The Mustiala teaching and research farm has almost 200 years of history. There have always been cattle on the farm and quite a variety of breeds. The farm has been involved in production monitoring since 1935, so systematic breeding work has been done in Mustiala for at least that time. Breeding of Western Finnish cattle has a long tradition, even though the Ayrshire breed almost completely replaced it. In the 1990, Holstein-Friesian cattle came along with the Ay cattle. Holstein has changed into the most common breed, both in Finland and internationally, even in Mustiala. Currently, the breed distribution in the herd of 75-80 cows is about 40 Holstein cows and about 30 Ayrshire cows, the rest being Finnish cattle breeds and Jersey. The herd also includes representatives of the brown Swiss breed and Guernsey. Mustiala has also wanted to invest in the breeding and preservation of Finnish cattle, which of course also fits the farm’s image as an organic and teaching farm.
The goal of breeding is to develop animal matter in an economically profitable direction. In the past, the breeding goal was to develop the structure. At that time, Mustiala mainly used imported bulls from the USA, and especially for the ay breed, from Canada. Embryo transfers were also done to some extent with purchased embryos. Structural refinement brought results. Not a single cow was removed from Mustila due to poor udder structure after the farm switched to automatic milking in 2015. Partly due to the transition to organic production, the breeding goals have also changed. Because of milk pricing, more weight has been placed on milk concentrations. This has been justified, because the concentrations have been lower than the average level and have further decreased with organic production. Although the profitability of the livestock has clearly improved based on the Tuotostutka analysis, the low concentrations weaken the price per liter. With the new goals, we have moved to using more and more Nordic bulls.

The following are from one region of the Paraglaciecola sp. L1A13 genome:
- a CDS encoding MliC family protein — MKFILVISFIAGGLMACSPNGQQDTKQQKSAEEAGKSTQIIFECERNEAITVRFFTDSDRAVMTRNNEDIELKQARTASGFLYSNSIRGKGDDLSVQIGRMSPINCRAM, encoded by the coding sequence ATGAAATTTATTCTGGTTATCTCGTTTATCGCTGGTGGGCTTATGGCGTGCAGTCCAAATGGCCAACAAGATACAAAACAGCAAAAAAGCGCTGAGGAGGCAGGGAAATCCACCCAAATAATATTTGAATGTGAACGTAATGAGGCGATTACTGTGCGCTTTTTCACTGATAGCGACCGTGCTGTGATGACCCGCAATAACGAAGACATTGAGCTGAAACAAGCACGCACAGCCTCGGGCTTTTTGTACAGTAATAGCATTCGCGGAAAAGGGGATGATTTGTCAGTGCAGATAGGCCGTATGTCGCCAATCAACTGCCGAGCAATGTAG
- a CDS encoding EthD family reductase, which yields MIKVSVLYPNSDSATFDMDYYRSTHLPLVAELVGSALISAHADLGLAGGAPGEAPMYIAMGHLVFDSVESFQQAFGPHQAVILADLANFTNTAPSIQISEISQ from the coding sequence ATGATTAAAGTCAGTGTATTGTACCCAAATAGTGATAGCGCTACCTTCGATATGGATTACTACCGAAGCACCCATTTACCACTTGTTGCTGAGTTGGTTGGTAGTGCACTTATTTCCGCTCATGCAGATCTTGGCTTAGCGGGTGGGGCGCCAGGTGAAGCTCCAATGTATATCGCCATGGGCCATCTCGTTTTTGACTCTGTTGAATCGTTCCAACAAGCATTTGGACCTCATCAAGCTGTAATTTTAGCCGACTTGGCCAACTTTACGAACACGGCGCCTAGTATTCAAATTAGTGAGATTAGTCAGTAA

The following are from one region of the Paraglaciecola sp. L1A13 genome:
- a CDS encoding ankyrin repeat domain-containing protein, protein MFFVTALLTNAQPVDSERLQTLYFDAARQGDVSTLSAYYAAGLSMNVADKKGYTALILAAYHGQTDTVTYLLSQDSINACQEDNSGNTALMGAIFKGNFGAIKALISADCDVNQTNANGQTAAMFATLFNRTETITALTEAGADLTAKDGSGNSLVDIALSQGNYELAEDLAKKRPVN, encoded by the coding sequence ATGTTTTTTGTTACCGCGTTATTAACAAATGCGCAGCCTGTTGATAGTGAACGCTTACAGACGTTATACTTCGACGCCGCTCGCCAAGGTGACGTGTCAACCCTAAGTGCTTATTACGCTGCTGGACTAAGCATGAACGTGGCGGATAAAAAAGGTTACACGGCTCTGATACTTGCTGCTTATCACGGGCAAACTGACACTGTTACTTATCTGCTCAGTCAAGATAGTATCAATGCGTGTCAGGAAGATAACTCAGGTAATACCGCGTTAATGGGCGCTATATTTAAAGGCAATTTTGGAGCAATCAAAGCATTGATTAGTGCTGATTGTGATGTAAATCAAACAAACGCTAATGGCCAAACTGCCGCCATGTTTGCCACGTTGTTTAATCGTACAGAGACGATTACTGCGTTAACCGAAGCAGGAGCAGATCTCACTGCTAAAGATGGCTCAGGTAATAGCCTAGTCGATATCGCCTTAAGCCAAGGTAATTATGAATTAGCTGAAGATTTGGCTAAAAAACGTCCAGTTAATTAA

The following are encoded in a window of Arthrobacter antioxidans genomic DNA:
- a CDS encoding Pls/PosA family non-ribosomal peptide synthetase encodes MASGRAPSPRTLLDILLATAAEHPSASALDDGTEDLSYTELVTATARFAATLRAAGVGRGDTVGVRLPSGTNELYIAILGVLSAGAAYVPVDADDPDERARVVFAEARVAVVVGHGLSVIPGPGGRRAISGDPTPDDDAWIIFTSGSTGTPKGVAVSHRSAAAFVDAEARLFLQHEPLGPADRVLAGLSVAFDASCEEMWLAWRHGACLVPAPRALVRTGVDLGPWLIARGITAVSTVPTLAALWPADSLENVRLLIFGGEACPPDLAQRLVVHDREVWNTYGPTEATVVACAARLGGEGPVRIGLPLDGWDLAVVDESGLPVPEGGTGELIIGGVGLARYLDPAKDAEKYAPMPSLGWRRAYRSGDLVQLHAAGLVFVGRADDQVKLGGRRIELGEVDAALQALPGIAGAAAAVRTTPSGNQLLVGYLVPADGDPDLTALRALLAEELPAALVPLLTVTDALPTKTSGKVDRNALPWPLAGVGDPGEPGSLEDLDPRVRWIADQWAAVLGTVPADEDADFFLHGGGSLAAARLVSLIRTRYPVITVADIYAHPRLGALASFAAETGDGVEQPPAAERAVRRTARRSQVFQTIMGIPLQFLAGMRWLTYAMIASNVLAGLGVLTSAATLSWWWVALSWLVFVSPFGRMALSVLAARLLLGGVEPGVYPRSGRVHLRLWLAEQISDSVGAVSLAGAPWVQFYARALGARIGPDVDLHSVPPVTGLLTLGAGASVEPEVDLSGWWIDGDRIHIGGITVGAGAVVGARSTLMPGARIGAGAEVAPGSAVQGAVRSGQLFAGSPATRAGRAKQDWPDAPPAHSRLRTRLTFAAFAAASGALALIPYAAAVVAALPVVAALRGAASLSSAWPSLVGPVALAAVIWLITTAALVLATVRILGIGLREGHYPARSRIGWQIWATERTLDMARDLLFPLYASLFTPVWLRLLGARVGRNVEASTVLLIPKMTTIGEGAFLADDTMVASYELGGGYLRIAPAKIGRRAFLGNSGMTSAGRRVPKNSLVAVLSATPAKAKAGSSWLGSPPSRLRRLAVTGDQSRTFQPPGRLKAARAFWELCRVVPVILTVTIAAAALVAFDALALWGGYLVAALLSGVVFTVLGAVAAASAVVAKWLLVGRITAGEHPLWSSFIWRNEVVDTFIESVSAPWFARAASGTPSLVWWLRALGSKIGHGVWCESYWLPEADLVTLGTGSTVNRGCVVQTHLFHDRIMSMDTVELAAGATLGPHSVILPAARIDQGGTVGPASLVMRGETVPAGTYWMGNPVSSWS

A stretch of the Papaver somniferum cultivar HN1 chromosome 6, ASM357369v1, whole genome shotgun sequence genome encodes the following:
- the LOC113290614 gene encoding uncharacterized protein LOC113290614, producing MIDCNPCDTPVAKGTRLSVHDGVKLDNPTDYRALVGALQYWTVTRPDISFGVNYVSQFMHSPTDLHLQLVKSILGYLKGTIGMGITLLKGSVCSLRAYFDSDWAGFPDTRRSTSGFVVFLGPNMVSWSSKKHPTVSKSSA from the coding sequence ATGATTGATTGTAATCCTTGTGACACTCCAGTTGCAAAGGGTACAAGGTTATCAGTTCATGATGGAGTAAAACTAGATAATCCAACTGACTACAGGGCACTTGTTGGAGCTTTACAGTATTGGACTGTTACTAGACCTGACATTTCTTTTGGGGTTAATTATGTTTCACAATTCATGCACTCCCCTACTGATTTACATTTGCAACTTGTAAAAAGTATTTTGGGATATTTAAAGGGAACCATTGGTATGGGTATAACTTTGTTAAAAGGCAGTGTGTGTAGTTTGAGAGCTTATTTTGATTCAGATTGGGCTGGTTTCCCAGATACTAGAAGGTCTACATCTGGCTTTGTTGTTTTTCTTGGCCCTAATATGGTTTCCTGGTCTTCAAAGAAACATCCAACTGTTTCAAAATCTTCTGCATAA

Breeding-related services are purchased from FABA. All calves born are genome tested. DNA ear tags are used on the farm, so a genome sample can be conveniently obtained when the calves are ear tagged. All cows are also structurally evaluated. The breeding plan is made by FABA’s animal matter experts. Since the farm has its own semen ration tank, where bulls are ordered as needed, the farm’s most common cow-specific recommendation is “named bull”. Since we also wanted to invest in durability, the extra production of heifers has been limited by the rather strong use of beef bulls. Their share of recommendations has exceeded 30%. Sex-separated semen has been used for a few good cows, from which daughters have especially been desired for the herd.